My experience is businesses are often willing to invest in automation or new technology, even if it is obvious (to me as an employee) the new technology is far from ready for commercial use.  

    Minimum wage should have been linked to inflation for the last few decades. The federal $7.50 an hour is absurd. To assume minimum wage workers have a strong enough market strength to pressure wealthy industries to move "free" market pay is unrealistic.


    Edit, 

    And of course, if I walk into a business and there is no human to ask a question, I have the freedom to never return to that business again.

    I am often offended by a business that expects me to do their job, entering my order into a computer. So good luck with that fortune 500.
    Hahahaha if you find kiosks unreliable how do you find the people working at those places? My order is always right on a screen...never right in the bag. Idiots.


    Yup, I'll take a computer system which performs automated, repeatable tasks in exactly the same way each and every time vs a system reliant on human perfection (which doesn't exist). Humans make constant mistakes with repeating tasks, which is why automation is almost always preferable for those tasks. Now I understand people perhaps wanting some human interaction when they're shopping (I'm not one of them), but I don't understand the preference of having a pimply 16 year old kid trying to get my order right and often failing, vs personally punching some buttons on a kiosk and knowing that my order was entered properly. Now if they could automate the cooking and bagging of that order we'd be good to go.
    If they set up an economy that properly supports people who can't find jobs, I will feel exactly the same as you. I would love it if everything that can be automated was automated. It is so much easier and more reliable and more efficient (man, especially if we're talking food preparation! Consistency with that is a hug problem) .... But we don't want to put the cart ahead of the horse.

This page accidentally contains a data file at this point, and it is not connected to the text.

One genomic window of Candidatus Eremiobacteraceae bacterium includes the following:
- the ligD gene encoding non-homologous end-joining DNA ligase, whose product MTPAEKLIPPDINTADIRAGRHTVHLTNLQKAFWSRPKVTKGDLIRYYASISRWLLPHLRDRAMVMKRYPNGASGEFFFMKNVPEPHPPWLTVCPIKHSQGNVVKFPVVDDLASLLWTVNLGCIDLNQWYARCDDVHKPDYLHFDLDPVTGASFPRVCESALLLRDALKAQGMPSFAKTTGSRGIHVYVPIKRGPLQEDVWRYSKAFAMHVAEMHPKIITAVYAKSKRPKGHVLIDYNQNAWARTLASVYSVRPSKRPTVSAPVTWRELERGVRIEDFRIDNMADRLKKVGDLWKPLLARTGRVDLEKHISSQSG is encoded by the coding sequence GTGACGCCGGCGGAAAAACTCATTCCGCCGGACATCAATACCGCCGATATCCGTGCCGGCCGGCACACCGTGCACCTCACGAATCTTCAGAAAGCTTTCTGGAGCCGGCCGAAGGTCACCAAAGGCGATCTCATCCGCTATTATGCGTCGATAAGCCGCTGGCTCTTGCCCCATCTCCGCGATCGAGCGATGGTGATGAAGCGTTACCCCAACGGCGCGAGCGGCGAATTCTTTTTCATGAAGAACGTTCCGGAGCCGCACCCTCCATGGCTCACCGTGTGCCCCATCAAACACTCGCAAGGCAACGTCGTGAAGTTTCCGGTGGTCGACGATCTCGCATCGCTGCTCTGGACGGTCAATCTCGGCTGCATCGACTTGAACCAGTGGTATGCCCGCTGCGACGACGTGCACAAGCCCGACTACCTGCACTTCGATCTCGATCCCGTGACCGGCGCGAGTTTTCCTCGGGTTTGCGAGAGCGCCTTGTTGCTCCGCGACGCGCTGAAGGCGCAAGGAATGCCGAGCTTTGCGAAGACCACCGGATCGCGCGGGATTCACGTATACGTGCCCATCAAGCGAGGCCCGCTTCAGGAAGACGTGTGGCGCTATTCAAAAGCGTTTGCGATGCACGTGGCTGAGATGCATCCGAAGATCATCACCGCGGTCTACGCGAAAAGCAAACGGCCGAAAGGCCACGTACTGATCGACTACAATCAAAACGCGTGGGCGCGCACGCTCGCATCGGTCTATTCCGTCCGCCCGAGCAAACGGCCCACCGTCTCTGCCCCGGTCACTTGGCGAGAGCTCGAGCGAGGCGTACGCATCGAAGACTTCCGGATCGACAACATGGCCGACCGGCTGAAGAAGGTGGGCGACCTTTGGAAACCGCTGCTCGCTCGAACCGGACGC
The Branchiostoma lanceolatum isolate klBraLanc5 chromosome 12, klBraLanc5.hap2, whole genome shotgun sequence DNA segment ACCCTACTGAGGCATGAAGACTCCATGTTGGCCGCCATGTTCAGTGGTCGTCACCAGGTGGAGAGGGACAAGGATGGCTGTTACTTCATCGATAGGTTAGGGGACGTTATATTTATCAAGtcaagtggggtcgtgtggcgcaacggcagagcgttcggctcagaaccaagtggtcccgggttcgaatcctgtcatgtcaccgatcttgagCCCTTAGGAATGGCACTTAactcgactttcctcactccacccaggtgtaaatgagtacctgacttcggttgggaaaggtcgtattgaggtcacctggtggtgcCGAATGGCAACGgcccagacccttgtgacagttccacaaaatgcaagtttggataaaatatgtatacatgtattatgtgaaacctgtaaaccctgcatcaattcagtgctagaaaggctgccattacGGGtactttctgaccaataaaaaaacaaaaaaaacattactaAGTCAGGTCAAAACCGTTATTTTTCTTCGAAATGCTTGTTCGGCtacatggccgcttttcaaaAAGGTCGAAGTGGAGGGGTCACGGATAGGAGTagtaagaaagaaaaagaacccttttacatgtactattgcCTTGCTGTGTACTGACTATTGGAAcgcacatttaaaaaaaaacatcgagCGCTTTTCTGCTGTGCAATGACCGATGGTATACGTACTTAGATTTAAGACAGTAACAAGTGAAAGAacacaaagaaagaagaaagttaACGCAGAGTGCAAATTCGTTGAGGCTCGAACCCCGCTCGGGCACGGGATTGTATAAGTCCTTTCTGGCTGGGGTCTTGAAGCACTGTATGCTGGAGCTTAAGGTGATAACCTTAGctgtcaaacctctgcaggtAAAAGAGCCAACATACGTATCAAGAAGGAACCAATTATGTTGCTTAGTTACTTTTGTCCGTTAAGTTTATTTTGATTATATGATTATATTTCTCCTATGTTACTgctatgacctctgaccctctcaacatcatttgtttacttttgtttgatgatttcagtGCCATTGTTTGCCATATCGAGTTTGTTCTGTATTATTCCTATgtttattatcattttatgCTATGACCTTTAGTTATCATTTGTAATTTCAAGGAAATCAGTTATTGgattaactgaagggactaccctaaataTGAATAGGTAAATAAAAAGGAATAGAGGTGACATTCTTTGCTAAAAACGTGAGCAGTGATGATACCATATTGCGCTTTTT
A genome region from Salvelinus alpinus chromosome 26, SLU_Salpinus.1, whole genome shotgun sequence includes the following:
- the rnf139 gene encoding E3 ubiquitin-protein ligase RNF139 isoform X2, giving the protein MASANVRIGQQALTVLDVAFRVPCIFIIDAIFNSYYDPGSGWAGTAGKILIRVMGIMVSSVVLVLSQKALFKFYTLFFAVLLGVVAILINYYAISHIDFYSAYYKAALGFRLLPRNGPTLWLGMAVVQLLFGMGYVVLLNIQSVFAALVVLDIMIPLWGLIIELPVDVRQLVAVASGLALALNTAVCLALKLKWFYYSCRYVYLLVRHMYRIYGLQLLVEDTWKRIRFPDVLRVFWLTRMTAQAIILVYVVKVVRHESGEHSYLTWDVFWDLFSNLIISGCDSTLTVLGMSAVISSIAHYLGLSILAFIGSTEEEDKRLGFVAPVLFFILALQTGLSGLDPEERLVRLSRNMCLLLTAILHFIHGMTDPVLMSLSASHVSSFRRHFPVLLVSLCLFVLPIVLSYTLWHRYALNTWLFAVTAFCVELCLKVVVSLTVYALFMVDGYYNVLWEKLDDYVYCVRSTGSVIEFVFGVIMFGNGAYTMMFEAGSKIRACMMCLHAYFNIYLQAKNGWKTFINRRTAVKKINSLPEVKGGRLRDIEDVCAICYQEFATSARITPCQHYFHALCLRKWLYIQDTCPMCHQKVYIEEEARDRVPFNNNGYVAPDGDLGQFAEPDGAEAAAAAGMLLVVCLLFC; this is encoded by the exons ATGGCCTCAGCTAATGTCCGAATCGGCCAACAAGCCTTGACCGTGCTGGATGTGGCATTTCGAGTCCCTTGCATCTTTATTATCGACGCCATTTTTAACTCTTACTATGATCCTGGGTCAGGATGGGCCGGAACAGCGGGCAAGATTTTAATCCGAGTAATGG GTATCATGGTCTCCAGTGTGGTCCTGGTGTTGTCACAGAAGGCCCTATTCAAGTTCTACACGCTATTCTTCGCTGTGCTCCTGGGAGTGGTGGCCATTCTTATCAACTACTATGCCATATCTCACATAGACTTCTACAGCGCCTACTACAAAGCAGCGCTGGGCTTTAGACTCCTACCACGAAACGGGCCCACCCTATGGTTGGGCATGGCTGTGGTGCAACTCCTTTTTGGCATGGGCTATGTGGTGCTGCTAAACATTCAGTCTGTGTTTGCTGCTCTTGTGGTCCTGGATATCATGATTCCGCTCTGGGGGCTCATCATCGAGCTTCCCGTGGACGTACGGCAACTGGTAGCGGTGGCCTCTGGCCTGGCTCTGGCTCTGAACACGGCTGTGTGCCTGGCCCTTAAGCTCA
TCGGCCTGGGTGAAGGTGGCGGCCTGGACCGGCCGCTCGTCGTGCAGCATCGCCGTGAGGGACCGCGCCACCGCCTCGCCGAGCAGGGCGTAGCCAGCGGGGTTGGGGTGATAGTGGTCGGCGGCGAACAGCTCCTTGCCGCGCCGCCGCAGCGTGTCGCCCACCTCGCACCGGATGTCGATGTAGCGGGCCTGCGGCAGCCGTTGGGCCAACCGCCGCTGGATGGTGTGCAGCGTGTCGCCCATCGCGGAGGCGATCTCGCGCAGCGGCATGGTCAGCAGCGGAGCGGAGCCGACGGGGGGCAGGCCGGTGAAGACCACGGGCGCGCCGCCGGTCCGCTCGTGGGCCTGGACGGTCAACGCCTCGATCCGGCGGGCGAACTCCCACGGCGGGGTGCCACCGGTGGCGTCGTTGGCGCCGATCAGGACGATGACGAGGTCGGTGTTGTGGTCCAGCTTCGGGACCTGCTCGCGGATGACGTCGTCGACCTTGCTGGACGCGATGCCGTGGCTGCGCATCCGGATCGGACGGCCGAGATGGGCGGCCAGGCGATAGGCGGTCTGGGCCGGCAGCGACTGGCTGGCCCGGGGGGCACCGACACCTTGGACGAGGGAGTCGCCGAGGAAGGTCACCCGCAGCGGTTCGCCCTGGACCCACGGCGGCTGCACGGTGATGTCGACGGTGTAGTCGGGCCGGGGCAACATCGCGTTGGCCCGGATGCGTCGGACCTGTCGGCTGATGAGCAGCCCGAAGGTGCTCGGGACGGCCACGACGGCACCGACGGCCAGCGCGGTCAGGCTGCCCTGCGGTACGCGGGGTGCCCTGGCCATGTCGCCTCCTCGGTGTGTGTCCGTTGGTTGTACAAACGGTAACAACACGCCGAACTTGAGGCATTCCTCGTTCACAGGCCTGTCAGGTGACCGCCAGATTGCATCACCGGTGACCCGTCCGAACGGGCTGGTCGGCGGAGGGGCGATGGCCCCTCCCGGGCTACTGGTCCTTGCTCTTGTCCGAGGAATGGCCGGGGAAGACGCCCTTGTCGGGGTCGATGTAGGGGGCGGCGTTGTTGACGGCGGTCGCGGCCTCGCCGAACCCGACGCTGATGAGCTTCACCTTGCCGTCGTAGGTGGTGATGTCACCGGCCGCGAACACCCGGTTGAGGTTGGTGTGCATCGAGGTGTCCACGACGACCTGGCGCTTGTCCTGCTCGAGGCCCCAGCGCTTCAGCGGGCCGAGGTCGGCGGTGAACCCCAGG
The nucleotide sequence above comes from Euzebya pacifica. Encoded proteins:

I agree with you. My point is that automation - logic based with repeatable results, will always be superior to humans in doing repetitive tasks. As you mention, there are plenty of ethical and philisophical issues to work through, as well as real life impact on low-skill, entry-level workers that need to be considered. I was just reacting to the notion that automation should be eschewed as unreliable. If automation is unreliable, that is due to the unreliable human who created the logic for the machine, not the machine itself.
    "I'll use the magic word - let's just shut the fuck up, please." EV, 04/13/08
  • PJ_SoulPJ_Soul Vancouver, BCPosts: 47,909
    jeffbr said:
    PJ_Soul said:
    jeffbr said:

    Who didnt see this coming? This is what happens when government intervenes in the market. I guess we can just pay them all a living wage until we run out of everyone's money.


    "As minimum wage levels approach or surpass $15 nationwide, restaurant customers expecting to be greeted by a smiling face will instead be welcomed by a glowing LED screen.

    As of 2020, self-service ordering kiosks will be implemented at all U.S. McDonald’s locations. Other chains, including fast-casual brands like Panera and casual-dining brands like Chili's, have already embraced this trend. Some restaurant concepts have even automated the food-preparation process; earlier this year, NBC News profiled "Flippy," a robot hamburger flipper. "


    http://https//www.forbes.com/sites/edrensi/2018/07/11/mcdonalds-says-goodbye-cashiers-hello-kiosks/#14e24b436f14


    My experiences at Panera, Chilies and McDs is the kiosks supplement, not replace workers. And in many cases they are absurdly unreliable.

    My experience is businesses are often willing to invest in automation or new technology, even if it is obvious (to me as an employee) the new technology is far from ready for commercial use.  

    Minimum wage should have been linked to inflation for the last few decades. The federal $7.50 an hour is absurd. To assume minimum wage workers have a strong enough market strength to pressure wealthy industries to move "free" market pay is unrealistic.


    Edit, 

    And of course, if I walk into a business and there is no human to ask a question, I have the freedom to never return to that business again.

    I am often offended by a business that expects me to do their job, entering my order into a computer. So good luck with that fortune 500.